Lycian language

      one of the ancient Anatolian languages. Evidence for Lycian consists of more than 150 inscriptions on stone, some 200 on coins, and a handful on other objects. While a few of the coins may be earlier, the texts on stone all date from the 5th and 4th centuries BCE. All but a few of these are tomb inscriptions with stereotypical contents. An important exception is an inscribed stela from Xanthus, the Lycian capital city; it describes the exploits of a dynastic family, but problems of vocabulary have limited scholars' understanding of this text. Two other Lycian texts are written in a dialect known as Lycian B, or Milyan, whose precise relationship to regular Lycian is indeterminate.

      Some short Lycian-Greek bilingual texts allowed translators to make a few tentative identifications of Lycian vocabulary as early as the 1830s. However, real progress in understanding the language came toward the end of the 19th century through a combined effort in which Scandinavian scholars played a leading role. Later studies by linguists Piero Meriggi (1936) and Holger Pedersen (Pedersen, Holger) (1945) proved that Lycian is an Indo-European language (Indo-European languages) closely related to Hittite (Hittite language) and Luwian (Luwian language). In another series of studies (1958–67), Emmanuel Laroche showed that Lycian shares several specific innovations with Luwian. A trilingual text (Lycian-Greek-Aramaic) describing the establishment of a cult shrine for the goddess Leto was discovered by French excavators in 1973; it confirmed much previous scholarship and led to many important refinements. While the language does have much in common with Luwian, Lycian also shows crucial divergences that clearly mark it as an independent branch of Anatolian.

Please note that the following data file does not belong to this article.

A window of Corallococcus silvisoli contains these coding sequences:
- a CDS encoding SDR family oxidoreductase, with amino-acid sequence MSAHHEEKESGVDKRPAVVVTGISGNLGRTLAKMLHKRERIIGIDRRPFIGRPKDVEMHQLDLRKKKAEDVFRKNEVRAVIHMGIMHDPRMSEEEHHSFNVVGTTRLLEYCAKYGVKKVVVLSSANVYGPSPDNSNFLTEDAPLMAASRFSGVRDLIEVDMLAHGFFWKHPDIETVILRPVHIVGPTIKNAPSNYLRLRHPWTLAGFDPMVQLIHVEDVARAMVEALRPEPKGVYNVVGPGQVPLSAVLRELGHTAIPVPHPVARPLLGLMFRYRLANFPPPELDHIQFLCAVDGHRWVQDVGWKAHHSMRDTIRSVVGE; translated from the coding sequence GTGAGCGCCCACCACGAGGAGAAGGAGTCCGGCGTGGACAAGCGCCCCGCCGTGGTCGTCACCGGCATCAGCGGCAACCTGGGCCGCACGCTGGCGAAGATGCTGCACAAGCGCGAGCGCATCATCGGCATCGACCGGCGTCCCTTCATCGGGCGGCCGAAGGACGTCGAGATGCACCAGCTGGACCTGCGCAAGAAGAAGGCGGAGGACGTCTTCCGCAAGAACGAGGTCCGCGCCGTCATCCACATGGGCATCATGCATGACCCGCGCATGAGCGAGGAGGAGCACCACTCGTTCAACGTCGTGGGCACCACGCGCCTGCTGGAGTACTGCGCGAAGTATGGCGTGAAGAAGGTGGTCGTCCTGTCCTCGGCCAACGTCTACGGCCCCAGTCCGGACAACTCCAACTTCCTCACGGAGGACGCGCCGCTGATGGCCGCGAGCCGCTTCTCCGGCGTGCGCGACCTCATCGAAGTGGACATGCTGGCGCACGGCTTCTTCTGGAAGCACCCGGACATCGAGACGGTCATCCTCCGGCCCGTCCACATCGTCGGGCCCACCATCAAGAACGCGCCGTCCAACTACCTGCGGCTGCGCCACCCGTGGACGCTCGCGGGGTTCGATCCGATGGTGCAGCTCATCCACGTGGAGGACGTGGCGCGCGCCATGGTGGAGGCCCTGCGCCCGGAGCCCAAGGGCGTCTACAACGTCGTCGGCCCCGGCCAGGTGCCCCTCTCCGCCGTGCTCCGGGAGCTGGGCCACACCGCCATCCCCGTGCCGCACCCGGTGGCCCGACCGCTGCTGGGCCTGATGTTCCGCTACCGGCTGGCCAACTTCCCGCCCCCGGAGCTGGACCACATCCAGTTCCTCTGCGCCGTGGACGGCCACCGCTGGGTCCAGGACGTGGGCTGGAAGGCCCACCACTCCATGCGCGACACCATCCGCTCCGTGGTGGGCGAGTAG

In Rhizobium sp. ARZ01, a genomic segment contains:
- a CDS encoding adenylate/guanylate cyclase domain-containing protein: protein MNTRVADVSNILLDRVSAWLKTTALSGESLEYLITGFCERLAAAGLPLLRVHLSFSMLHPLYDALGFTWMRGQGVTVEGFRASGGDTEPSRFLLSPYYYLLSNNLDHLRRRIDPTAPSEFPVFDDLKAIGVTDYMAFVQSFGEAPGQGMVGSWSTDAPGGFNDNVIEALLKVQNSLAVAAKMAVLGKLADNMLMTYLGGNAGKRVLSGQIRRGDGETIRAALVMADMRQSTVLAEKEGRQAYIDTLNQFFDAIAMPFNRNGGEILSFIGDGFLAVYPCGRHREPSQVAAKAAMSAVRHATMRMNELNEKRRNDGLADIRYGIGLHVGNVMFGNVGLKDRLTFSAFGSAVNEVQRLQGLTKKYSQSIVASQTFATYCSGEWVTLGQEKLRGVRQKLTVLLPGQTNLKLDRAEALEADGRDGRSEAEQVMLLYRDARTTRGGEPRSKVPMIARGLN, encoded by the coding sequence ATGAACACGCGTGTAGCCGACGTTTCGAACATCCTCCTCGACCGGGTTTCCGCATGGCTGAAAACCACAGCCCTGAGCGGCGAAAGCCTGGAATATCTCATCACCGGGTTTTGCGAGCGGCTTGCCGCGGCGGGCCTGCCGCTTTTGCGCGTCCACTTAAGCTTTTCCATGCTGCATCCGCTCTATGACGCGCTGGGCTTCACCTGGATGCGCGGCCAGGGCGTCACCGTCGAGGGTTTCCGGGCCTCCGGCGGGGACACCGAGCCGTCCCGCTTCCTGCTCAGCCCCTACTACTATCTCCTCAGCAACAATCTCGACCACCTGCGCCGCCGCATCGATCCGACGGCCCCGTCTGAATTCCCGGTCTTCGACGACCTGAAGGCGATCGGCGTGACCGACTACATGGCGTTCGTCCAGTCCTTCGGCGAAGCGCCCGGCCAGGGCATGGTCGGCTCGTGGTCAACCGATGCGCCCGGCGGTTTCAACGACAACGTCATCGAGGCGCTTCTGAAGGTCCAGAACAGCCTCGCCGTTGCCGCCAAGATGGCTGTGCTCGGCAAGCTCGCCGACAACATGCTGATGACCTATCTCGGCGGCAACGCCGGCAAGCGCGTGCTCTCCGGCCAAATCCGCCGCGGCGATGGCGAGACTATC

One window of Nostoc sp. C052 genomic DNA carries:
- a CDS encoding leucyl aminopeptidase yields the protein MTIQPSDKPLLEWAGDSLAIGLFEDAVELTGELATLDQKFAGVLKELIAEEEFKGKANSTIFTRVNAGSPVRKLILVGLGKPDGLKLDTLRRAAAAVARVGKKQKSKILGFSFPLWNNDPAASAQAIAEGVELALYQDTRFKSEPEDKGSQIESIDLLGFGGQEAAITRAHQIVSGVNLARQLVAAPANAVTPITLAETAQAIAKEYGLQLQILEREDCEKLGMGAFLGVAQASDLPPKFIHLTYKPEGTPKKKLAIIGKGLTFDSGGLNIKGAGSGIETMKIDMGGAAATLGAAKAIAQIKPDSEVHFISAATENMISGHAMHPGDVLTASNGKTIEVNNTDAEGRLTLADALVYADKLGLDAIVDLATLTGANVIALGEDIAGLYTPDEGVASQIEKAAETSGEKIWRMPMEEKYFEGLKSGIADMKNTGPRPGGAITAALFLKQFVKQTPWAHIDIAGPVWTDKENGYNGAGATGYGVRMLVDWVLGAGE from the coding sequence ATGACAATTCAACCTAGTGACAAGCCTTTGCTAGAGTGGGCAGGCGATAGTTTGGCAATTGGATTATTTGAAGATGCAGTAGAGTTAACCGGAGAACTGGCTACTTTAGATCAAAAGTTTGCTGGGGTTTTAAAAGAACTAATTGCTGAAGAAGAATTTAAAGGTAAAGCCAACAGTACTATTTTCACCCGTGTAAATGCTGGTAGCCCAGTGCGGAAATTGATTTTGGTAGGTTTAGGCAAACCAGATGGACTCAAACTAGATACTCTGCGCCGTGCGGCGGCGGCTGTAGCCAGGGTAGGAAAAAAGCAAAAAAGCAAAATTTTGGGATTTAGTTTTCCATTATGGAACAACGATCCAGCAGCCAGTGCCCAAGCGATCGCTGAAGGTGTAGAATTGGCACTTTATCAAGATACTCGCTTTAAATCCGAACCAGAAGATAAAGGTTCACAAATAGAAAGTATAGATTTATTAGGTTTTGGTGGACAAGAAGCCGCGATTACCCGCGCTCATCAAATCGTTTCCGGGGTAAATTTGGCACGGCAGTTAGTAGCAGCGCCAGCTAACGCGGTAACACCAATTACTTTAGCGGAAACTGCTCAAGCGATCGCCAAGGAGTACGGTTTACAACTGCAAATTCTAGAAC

H. Craig Melchert
 

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Universalium. 2010.

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